I had multiple responses which suggested that maybe intersectionality (or more so the lack of it) could come into play with the problems that VIPs face.
A non-binary VIP said,
‘I don't think being visually impaired changes how I experience my gender or rather lack thereof, but it does impact my overall sense of community and available support. It often feels like the facets of my identity are extra complications asking people to remember and be mindful of multiple things about me as a person, putting a burden on others. "Oh, so you're blind and trans and ... ". I worry that people won't take me seriously; I worry that people will think I'm just trying to get more attention or be more 'special,' more 'oppressed' than others.
‘Being blind/disabled in LGBTQIA+ spaces is challenging. Being LGBTQIA+ in blind/disabled spaces is challenging. Intersectionality needs improvement across the board.’
On this comment, another trans VIP added,
‘It feels like a big challenge to find places that I feel safe or are welcoming as a trans person. And it’s hard to find places that I feel safe as a VI person. Finding places that feel welcoming and are accessible for both parts of me is so hard.’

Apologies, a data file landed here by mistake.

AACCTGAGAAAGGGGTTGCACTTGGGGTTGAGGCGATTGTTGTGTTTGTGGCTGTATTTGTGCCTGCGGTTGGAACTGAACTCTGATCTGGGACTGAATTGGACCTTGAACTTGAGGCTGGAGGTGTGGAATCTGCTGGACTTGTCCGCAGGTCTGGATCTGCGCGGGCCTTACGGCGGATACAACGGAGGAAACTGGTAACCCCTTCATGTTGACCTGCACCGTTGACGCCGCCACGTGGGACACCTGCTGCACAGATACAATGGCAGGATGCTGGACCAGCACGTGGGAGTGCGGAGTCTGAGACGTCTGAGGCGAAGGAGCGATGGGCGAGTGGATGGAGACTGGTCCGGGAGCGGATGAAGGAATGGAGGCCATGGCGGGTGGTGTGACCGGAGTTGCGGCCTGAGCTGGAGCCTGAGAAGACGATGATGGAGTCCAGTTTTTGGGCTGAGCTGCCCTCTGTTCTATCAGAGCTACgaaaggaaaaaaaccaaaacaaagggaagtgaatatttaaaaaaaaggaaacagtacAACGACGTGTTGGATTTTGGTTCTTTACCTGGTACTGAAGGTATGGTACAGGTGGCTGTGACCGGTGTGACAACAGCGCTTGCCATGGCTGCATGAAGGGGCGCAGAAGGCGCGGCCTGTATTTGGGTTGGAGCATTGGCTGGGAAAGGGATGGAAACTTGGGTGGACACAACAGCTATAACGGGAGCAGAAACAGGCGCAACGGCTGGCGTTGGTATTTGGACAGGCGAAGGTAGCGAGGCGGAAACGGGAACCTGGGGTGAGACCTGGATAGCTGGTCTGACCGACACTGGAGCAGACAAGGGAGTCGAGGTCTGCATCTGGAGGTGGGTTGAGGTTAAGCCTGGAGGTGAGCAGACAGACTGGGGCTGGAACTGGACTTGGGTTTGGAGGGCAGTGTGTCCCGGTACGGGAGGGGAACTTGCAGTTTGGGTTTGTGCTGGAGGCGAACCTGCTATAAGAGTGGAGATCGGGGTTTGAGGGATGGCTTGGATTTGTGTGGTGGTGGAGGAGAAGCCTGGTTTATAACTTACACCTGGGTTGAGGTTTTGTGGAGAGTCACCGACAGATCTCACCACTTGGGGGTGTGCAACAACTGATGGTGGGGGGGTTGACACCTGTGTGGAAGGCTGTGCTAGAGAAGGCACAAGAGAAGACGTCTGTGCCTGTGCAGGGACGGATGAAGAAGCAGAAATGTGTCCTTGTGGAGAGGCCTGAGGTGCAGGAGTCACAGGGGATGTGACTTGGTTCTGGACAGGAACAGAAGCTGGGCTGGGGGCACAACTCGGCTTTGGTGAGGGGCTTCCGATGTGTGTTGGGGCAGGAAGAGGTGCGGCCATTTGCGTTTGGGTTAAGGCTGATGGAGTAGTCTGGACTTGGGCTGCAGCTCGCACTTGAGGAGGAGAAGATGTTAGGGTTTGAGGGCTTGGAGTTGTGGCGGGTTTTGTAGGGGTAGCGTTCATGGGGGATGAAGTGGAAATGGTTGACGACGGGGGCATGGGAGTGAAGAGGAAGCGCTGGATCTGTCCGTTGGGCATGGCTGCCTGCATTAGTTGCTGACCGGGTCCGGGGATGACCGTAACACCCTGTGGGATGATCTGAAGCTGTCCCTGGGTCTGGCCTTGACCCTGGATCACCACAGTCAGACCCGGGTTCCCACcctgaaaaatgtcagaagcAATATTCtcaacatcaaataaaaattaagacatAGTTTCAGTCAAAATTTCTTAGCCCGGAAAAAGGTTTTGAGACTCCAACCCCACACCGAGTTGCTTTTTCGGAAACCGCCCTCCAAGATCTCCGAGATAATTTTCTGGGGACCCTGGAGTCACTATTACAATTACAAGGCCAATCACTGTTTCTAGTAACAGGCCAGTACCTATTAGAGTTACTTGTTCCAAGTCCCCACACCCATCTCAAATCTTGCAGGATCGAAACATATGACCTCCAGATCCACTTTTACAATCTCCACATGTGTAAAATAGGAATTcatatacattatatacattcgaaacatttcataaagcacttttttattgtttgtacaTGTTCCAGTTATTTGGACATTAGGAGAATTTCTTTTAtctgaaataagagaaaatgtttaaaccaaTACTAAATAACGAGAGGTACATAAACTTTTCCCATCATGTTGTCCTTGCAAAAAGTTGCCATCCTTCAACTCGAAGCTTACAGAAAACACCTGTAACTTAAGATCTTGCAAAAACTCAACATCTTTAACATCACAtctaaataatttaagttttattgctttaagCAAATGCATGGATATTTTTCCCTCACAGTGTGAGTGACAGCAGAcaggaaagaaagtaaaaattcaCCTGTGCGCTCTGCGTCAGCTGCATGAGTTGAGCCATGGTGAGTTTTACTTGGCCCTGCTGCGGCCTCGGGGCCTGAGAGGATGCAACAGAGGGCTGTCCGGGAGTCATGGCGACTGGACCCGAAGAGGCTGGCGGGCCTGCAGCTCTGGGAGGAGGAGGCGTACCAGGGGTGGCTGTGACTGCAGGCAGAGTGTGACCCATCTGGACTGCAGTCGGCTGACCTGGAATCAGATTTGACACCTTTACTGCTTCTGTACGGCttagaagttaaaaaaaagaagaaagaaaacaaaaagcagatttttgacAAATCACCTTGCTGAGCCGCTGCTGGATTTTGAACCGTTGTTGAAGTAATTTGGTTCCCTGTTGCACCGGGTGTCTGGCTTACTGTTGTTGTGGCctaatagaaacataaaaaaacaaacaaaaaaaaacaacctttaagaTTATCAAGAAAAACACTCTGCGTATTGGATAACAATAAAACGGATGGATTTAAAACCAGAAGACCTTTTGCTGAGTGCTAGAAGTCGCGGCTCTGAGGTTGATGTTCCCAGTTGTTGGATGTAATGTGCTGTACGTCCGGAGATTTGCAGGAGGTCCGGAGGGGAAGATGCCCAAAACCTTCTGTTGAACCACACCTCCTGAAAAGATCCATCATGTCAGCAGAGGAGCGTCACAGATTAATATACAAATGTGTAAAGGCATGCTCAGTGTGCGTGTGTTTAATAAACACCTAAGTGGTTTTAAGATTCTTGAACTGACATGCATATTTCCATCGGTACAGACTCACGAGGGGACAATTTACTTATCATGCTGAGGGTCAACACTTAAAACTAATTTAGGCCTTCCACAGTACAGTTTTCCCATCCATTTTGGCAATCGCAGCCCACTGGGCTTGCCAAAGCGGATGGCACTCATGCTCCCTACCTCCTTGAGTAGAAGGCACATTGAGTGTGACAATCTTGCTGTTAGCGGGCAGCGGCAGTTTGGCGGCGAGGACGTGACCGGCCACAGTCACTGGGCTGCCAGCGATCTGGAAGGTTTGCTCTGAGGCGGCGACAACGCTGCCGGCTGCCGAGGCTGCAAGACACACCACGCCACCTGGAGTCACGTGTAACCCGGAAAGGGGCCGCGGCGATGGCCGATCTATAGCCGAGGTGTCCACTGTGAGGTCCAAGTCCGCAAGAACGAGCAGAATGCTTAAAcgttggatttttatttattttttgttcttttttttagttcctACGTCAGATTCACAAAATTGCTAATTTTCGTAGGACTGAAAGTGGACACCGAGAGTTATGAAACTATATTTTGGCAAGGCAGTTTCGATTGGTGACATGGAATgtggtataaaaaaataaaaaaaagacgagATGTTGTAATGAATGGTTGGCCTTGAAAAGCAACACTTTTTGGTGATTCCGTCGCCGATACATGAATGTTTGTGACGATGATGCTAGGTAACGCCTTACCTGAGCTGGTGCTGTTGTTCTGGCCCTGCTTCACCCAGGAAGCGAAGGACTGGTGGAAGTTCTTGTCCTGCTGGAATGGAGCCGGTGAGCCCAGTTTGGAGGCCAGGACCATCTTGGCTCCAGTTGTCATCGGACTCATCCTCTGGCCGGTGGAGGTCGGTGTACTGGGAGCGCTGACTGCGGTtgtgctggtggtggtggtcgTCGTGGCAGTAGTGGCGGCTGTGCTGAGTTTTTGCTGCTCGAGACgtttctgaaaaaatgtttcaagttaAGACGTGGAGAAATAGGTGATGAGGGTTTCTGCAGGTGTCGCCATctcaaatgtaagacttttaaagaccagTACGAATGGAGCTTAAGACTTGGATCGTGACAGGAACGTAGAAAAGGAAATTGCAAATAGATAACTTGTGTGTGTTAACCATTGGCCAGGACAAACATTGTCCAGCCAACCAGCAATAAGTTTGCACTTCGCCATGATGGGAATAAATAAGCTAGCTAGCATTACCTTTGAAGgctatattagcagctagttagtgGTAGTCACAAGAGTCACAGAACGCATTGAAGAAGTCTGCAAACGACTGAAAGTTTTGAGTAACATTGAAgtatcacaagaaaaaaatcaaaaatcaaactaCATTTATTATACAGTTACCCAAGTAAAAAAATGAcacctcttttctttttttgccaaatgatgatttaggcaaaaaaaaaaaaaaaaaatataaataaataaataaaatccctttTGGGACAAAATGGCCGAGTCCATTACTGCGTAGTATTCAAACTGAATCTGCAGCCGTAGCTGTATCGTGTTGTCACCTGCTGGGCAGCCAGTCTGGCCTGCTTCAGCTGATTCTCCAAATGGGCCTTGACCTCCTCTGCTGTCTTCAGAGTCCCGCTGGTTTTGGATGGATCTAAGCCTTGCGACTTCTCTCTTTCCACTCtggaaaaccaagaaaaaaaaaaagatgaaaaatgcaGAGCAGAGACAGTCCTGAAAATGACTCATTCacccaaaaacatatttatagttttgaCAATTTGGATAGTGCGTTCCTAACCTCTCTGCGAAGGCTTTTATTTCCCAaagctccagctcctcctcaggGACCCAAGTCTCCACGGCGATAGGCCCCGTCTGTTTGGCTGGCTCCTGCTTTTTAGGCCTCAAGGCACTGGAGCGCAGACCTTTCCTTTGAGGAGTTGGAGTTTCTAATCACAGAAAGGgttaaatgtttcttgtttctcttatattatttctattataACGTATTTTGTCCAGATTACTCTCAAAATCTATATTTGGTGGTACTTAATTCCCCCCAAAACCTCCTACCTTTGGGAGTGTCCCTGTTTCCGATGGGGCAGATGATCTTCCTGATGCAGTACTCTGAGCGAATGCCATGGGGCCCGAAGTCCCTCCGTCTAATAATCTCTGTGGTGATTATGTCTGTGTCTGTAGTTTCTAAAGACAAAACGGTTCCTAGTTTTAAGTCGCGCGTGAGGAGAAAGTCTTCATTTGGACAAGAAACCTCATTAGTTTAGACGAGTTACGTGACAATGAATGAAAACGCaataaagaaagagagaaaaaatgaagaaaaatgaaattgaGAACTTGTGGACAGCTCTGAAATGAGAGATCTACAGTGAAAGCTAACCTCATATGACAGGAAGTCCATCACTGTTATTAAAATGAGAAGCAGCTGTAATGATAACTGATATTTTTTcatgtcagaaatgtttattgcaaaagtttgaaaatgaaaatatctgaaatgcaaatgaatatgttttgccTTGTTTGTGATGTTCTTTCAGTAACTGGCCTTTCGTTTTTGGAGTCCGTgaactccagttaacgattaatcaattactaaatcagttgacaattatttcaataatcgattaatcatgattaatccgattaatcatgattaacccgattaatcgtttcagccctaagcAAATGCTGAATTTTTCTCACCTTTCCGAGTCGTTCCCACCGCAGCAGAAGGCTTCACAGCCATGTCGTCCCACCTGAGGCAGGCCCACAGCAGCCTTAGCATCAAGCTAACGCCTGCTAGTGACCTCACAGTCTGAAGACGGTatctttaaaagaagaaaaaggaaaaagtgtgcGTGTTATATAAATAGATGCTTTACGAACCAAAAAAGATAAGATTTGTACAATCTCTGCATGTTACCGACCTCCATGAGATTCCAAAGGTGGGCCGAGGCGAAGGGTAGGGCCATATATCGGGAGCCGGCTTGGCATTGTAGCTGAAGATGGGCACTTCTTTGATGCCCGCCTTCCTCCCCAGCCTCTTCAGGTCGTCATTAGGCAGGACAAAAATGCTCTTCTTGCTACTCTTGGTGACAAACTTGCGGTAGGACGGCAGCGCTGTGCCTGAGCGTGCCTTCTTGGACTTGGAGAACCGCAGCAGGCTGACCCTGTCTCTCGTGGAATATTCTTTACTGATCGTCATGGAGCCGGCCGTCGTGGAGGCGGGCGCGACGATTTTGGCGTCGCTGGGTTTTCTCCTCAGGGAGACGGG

Being visually impaired is difficult and being outside of the societal ‘norms’ for gender is difficult, and when these two intersect, they multiply against each other. One issue makes the other even harder.
Society as a whole is making such large movements and improvements - the recognition of such issues is becoming increasingly common and with that comes better understanding for and from us all. The more that we identify these problems, the sooner we can strive to fix them and create better resources for trans people, VIPs and those who are both.
Here at VIP World, inclusivity is important to us. One of our company aims is to make travelling, working and independence for VIPs as easy as it can be. While gender is not something we work with directly - the same with race as in Rhea’s post - it is so important to consider both in our mission to best create an inclusive London.
The anonymous opinions and thoughts of those I talked to on social media